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In Judaism, the anniversary of the death of an immediate family member, marked by the lighting of a yahrzeit candle that burns for 24 hours.

Filed in Judaism


Pronounced “YAH-way.” An English translation of the four Hebrew letters usually transliterated as YHWH that form the name of God. Jews do not attempt to pronounce this name, as they believe that would risk taking the name of God in vain. Wherever it appears in Scripture, they say “the Lord” (“Adonai”) instead, and a vowel marking beneath the four consonants renders the word unpronounceable in Hebrew. Sixteenth-century Protestants attempted to transliterate this word, resulting in “Jehovah.”

Filed in Christianity, Judaism, Protestantism, Religion and culture


Pronounced “YAH-mi-kuh.” Yiddish name for the skullcap traditionally worn by Jewish men in synagogue, and by some Jews at all times. It is a symbol of humility and submission to God. It is sometimes also referred to by its Hebrew name, kippa, which means “dome.”

Filed in Judaism


A symbol from Chinese philosophies such as Taoism and Confucianism representing two forces continually interacting in humans and in the universe; balance between the two is ideal. Yin is the darker, female, passive force; yang is the lighter, male, active force.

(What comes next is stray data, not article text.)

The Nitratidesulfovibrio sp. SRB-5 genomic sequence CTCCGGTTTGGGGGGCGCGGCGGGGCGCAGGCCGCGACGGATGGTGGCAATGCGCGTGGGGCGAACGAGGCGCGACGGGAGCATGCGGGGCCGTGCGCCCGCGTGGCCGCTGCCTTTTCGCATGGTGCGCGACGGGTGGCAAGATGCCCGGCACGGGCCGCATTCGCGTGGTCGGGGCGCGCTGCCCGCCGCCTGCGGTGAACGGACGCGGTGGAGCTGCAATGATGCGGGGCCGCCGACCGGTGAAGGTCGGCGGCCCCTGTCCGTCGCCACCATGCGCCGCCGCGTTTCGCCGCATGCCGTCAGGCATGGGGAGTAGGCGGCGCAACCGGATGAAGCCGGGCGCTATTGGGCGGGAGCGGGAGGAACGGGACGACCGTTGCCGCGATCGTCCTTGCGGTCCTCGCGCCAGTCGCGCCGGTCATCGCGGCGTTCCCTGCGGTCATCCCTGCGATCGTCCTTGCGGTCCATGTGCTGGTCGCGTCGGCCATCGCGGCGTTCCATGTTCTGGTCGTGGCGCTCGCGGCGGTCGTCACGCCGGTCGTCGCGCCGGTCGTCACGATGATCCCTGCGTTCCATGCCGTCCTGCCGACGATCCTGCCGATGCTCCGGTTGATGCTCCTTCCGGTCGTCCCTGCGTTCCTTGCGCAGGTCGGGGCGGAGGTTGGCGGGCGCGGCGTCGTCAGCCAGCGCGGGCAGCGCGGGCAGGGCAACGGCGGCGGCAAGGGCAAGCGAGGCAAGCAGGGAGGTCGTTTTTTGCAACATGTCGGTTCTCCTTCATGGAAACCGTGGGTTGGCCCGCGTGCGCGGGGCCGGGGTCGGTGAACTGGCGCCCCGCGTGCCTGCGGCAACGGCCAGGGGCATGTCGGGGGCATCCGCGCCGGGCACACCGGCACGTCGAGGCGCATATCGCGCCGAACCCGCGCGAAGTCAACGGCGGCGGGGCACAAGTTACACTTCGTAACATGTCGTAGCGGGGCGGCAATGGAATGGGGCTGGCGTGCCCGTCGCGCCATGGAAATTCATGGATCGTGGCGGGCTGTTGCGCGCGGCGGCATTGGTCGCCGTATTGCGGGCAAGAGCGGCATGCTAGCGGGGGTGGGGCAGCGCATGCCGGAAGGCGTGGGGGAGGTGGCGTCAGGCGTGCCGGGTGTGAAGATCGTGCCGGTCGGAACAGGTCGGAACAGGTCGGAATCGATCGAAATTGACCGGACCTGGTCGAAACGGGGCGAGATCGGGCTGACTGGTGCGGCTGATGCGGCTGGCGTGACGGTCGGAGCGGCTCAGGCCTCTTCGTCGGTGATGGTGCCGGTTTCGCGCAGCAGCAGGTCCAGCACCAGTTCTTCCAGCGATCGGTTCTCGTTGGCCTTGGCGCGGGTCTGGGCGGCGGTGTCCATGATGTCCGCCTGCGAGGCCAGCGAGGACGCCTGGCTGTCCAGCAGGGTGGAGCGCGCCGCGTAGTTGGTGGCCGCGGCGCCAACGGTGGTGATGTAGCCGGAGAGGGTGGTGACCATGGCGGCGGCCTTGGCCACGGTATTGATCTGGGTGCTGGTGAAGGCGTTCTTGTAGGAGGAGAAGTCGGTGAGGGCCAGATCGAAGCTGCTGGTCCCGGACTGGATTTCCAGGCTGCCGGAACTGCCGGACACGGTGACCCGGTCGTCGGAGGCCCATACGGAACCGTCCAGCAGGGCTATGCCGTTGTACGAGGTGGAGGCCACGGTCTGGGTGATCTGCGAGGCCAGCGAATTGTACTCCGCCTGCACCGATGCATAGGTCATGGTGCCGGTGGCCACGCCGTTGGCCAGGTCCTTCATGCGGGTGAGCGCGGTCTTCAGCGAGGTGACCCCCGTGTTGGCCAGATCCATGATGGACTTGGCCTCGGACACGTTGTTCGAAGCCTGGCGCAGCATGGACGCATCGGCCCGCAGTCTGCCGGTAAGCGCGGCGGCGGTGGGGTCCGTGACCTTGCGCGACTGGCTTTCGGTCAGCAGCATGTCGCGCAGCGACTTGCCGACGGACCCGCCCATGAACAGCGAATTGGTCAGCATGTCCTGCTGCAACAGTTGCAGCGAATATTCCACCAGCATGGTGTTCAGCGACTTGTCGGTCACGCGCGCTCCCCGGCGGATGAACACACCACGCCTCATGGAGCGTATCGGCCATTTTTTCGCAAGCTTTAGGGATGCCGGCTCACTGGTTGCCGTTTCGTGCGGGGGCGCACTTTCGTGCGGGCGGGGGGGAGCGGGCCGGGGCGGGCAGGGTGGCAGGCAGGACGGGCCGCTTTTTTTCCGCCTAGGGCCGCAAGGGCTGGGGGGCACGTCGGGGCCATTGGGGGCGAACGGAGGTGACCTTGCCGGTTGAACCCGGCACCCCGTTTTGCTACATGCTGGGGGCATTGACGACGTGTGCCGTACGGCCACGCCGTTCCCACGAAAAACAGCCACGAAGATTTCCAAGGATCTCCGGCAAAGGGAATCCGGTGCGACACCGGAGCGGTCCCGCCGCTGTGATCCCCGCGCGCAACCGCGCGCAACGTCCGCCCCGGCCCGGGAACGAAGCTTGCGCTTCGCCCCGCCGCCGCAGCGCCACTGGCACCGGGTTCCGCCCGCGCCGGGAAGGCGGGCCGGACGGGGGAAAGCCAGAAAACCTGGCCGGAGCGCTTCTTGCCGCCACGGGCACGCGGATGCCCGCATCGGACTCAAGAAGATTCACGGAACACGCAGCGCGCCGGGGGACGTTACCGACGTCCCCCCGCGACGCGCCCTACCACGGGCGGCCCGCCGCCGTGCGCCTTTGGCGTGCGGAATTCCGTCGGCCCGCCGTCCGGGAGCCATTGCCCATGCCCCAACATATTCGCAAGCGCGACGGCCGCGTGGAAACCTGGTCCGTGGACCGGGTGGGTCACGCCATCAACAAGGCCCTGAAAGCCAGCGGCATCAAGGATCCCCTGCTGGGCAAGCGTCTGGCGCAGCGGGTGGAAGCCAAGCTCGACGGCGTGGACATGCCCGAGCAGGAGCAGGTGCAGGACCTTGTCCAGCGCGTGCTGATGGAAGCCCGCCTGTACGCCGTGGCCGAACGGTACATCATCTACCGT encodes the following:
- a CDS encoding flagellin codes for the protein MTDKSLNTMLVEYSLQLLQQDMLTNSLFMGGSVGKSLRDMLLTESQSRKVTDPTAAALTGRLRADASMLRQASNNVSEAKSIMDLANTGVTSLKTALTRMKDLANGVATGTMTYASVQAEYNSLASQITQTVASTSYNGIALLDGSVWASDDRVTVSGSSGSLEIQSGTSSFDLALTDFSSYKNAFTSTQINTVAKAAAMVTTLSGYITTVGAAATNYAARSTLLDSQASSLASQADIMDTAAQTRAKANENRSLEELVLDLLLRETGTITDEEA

Filed in Confucianism, Taoism


Most often associated with body poses, stretching exercises and breathing techniques developed in India. It is a Sanskrit term that means union; yoga is a discipline found in Hinduism. It is the philosophy, process, disciplines, and practices whose purpose is the unification of individual consciousness with transcendent or divine consciousness. One of its eight “limbs” is referred to as asana (also known as “hatha yoga”) and involves various body postures meant to keep the body physically relaxed and healthy as an important prerequisite for meditation.

Filed in Buddhism, Hinduism, Jainism, Sikhism


A Mahayana Buddhist school whose followers practice yoga and meditation and whose focus is the teaching of shunyata (emptiness).

Filed in Buddhism

Yom Hashoah

The Hebrew words for Holocaust Remembrance Day, which commemorates the victims of the Holocaust and takes place on the 27th day of the month of Nisan in the Jewish calendar. It falls in spring, though the day shifts on the U.S. calendar. The U.S. Congress asked the U.S. Holocaust Memorial Council, which it created in 1980, to lead the nation in civic observances. It is a national memorial day in Israel, and U.S. observances generally take place from the Sunday before to the Sunday after the actual day.

Filed in Judaism

Yom Kippur

Pronounced “yohm ki-POOR.” The Jewish Day of Atonement, which takes place on the 10th day of the Jewish month of Tishri — September or October of the Gregorian calendar. Yom Kippur is marked by spending the day in prayer; forgoing food, drink and work; and repenting for misdeeds of the past year. See Jewish holidays.

Filed in Judaism


An ancient name for the Northern European pre-Christian celebration also known as Midwinter (see Ásatrú). The word is etymologically related to Jólnir, a name for the Norse god Odin, who was particularly venerated at this sacrificial feast (see blót). After Northern Europe’s conversion to Christianity, the name of the heathen feast came to refer to the Christmas celebration. Nowadays, the terms Yule and Yuletide are most often associated with the season marking Jesus’ birth.

Filed in Christianity, Other faiths

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